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Friday, May 8

The Weekly Shtikle - Emor

This week's parsha ends off with the tragic episode of the megadeif, the blasphemer who cursed HaShem out of anger. When Moshe is taught how to proceed, he is instructed (24:14) that the man is to be brought outside of the camp where those who heard (i.e. the witnesses and judges)  place their hands on his head. He is subsequently stoned. This follows standard procedure for stoning except for one step. In no other instance do we find the placing of hands before an execution. It is unique to the case of a blasphemer.


The Da'as Zekeinim miBa'alei haTosafos cite a Midrash explaining what makes the case of the blasphemer different in this regard. The judicial process as mandated by Torah Law makes it extremely difficult to impose capital punishment. The witnesses must be able to report every minute detail. In the case of the blasphemer we are faced with a difficult dilemma. The witnesses must tell the judges what they heard. Therefore, as the Mishnah (Sanhedrin 56a) explains, the judges and witnesses would leave the courtroom for a private session and the witnesses would indeed verbalize the exact words that came out of the mouth of the blasphemer, at which point the judges would tear their clothes to signify the mournful distress at having to hear such words uttered. The placing of hands on the head of the blasphemer, a process more common to sacrifices, is symbolically transferring the burden of responsibility for one's sins. Normally, we place the hands on the animal, allowing it to be an atonement for our sins. Here, the witnesses make a clear statement absolving them of responsibility for having to repeat the curses and the judges for having heard them. Since it was all brought about by the actions of the blasphemer it is he who bears the responsibility even for the repetition.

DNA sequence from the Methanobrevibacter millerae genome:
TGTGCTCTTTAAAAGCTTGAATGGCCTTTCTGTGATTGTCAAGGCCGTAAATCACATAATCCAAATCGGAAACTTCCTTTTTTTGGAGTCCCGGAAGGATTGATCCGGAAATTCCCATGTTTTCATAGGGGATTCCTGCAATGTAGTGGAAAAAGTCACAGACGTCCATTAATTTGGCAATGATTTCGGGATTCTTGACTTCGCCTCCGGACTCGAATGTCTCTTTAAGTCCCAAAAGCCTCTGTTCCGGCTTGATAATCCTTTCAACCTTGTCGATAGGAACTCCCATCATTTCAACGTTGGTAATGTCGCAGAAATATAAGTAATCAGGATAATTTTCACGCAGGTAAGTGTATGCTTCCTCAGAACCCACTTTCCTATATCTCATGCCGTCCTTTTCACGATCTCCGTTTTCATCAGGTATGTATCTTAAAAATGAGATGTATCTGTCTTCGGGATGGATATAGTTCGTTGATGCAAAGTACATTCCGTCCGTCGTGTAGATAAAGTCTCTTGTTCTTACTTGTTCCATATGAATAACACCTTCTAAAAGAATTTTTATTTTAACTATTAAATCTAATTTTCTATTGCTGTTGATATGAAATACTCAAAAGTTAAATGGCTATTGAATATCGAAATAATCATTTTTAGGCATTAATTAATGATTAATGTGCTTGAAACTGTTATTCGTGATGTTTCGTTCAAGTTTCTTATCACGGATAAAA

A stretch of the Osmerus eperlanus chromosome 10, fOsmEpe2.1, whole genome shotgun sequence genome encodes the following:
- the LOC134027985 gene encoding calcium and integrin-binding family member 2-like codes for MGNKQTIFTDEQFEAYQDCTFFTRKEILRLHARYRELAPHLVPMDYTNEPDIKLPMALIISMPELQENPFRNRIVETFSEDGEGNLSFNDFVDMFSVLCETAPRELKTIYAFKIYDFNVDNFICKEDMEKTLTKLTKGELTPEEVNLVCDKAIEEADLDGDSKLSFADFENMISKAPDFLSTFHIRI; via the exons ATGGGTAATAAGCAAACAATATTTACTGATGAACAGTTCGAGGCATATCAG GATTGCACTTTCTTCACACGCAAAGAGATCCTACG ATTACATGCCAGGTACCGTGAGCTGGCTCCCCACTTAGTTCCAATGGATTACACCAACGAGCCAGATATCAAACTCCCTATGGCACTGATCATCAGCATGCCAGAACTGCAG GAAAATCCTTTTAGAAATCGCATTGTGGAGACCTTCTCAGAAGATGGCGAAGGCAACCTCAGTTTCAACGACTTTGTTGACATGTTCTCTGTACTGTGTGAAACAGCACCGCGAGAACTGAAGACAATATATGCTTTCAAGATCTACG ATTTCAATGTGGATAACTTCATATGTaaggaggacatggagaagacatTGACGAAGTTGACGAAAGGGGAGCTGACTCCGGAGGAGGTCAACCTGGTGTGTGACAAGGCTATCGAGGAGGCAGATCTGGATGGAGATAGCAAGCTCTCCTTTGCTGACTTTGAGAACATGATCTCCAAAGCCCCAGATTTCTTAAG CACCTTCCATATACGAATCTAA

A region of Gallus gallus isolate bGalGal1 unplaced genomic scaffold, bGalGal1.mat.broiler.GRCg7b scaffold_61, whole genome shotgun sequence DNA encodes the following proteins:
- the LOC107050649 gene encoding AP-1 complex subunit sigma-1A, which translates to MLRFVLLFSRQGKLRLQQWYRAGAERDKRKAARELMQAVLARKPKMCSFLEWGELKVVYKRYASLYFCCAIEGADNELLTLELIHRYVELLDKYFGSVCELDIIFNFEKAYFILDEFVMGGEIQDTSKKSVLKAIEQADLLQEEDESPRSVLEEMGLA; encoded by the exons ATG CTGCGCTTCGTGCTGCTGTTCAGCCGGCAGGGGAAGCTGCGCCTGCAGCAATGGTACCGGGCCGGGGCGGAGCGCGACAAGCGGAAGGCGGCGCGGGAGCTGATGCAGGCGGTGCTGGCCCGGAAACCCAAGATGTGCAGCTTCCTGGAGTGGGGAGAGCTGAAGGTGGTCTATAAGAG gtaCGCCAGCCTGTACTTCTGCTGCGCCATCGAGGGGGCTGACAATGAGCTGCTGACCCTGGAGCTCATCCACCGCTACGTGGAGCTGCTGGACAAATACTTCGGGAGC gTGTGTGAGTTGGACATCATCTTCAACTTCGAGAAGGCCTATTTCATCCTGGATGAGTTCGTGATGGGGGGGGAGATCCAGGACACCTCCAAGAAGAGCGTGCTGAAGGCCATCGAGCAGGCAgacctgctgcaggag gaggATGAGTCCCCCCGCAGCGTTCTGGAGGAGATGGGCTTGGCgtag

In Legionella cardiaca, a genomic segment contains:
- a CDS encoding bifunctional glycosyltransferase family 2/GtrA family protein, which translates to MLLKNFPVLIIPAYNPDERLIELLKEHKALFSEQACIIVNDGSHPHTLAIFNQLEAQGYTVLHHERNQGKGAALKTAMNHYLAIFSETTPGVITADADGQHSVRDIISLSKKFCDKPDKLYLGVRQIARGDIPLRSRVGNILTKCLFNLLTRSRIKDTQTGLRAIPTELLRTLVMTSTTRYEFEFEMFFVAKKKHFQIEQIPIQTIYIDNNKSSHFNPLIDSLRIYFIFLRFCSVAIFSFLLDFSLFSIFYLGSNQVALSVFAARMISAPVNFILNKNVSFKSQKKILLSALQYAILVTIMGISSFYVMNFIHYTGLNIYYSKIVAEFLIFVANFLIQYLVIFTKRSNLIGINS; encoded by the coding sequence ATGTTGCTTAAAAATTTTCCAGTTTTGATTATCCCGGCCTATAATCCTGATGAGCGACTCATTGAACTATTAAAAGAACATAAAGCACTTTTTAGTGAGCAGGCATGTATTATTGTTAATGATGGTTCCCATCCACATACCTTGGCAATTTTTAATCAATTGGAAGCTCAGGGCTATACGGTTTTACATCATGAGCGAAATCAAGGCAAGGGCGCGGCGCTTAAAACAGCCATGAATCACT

Have a good Shabbos.

Eliezer Bulka


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